Are you better off now than you were two years ago?

(Editor’s note: This column was originally published Feb. 23, 2012. Senior Correspondent Mike Causey is on vacation, so we’re revisiting some of his recent columns)

Thanks to the two-year pay freeze and two years of higher health premiums, many federal workers today are taking home less money than they were in 2010. Federal pay on average has increased about 1.2 percent but that is primarily because of within-grade longevity raises and promotions during the freeze.

Feds who are under the CSRS retirement program aren’t benefiting from the just-extended Social Security payroll tax break.

Alert (frightened, angry, disgusted) feds are also curious as to whether Congress has plans to extend their pay freeze until 2013, 2014 or maybe even until 2015. So which one is it?


Short answer: Yes and Yes.

Key members of the House and Senate have ambitious plans to whittle back federal pay, reduce the number of people on the federal payroll, etc. Some are in bill form, others are still at the planning stage. Those that fall in the “other” category include:

  • A plan to eliminate the FERS social security option for workers who voluntarily retire before age 62. This would cost FERS early retirees thousands of dollars a year and probably cause many of them to work longer. The White House supports this plan.
  • Base annuities of people who retire in the future on their highest five-year average salary (instead of the current high-three formula). That would also trim benefits — in some cases a lot — and could force people to work longer to get the benefit they had anticipated under the high-three system.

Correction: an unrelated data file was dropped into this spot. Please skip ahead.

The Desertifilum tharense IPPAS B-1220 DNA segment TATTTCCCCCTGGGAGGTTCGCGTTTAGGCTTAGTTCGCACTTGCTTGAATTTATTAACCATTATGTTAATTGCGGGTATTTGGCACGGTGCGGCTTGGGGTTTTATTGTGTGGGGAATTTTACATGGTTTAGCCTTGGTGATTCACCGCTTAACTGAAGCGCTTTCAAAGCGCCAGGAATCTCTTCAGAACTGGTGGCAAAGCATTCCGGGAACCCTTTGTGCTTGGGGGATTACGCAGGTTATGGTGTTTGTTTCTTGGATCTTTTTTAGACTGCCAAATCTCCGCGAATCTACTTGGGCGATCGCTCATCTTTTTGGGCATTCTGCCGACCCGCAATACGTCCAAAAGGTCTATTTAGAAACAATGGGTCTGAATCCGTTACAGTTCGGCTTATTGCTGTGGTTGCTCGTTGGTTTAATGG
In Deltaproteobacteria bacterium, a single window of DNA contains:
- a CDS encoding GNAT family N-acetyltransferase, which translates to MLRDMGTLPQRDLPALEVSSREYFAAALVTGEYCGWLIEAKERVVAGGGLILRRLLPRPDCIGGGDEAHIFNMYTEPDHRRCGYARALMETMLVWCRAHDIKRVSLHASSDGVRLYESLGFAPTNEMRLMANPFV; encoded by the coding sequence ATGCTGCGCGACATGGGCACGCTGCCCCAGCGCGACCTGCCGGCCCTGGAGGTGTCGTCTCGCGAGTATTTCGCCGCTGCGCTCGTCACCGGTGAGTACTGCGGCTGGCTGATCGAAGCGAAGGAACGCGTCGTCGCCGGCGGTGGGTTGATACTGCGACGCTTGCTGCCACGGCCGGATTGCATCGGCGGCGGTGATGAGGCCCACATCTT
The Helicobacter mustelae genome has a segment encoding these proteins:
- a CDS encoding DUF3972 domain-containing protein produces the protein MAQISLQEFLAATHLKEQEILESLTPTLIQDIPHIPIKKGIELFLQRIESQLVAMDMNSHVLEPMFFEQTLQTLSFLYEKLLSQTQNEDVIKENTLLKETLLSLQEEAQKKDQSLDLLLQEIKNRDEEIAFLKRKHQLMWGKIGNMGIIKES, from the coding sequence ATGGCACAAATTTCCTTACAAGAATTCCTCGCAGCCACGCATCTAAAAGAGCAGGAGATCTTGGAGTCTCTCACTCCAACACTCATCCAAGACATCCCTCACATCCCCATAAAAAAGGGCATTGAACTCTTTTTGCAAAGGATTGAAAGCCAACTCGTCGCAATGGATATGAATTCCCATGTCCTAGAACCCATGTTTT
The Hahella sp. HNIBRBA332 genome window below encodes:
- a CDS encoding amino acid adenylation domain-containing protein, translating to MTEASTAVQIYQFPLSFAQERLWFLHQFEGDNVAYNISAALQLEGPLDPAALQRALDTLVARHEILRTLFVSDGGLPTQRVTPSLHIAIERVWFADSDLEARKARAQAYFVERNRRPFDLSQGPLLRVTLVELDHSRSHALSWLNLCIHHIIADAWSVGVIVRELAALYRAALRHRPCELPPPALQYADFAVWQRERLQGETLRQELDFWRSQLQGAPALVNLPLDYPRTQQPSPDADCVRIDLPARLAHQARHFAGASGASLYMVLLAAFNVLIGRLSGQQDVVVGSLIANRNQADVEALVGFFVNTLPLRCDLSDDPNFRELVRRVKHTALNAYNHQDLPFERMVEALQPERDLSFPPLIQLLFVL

• Change the formula used to determine retiree cost-of-living adjustments. That would result in future COLAs — for federal, military and Social Security retirees — by as much as a percentage point.
  • Reduce the government payment for employee-retiree health premium benefits either as a percentage or by giving workers a voucher each year to purchase insurance. Either could/would increase the share of premiums paid by workers and retirees possibly forcing them into less-costly plans.
  • The U.S. Postal Service has proposed setting up its own health plan. But details are short. Unknown is whether it would cover retirees, what would happen to the thousands of nonpostal workers who are in plans sponsored by postal unions and what a go-it-alone health plan would mean for its risk pool? One of the ways to reduce health-care costs is to increase the employee share of premiums and or reduce benefits. Postal unions don’t like the idea. Details to come …
  • Reduce federal employment — across the board — by 10 percent. This would be accomplished by attrition with agencies allowed to fill only two of every three vacancies created through resignation, retirement or death. Previous efforts to reduce hiring across the board have usually crashed and burned, as key agencies ( Defense, TSA, DHS and the IRS) seek exemptions.

Confused? Welcome to the club. But we have a score-card and bill tracker that you can monitor the official chamber of horrors. It is updated daily, so you might want to bookmark it.


By Jack Moore

Have you purchased your MegaMillions lottery ticket yet? If you have, you’ve joined a long tradition, stretching back to biblical times — a lottery is mentioned in the Book of Numbers of all places, Mental Floss reports. A lottery system was also used help pay for the Great Wall of China and to purchase a cannon for the Continental Army during the Revolutionary War.


Senate bill seeks to reform Senior Executive Service
Sen. Daniel Akaka (D-Hawaii) introduced the Senior Executive Reform Act, which would link the General Schedule with the pay system for senior executives and let senior executives include their performance bonuses in their retirement calculation.

Obama signs short-term highway bill, feds’ retirement changes stalled
President Barack Obama has signed into a law a short-term extension of transportation funding. But the stopgap measure delays a vote on more comprehensive transportation bills – in both the House and Senate – that included changes to federal retirement benefits.

Issa: TSA workers ‘doing best they can’ with ineffective equipment, methods
The Transportation Security Administration has grown from “the ashes of the Pentagon and the Twin Towers” into a 65,000-employee agency, whose effectiveness is now being called into question by lawmakers.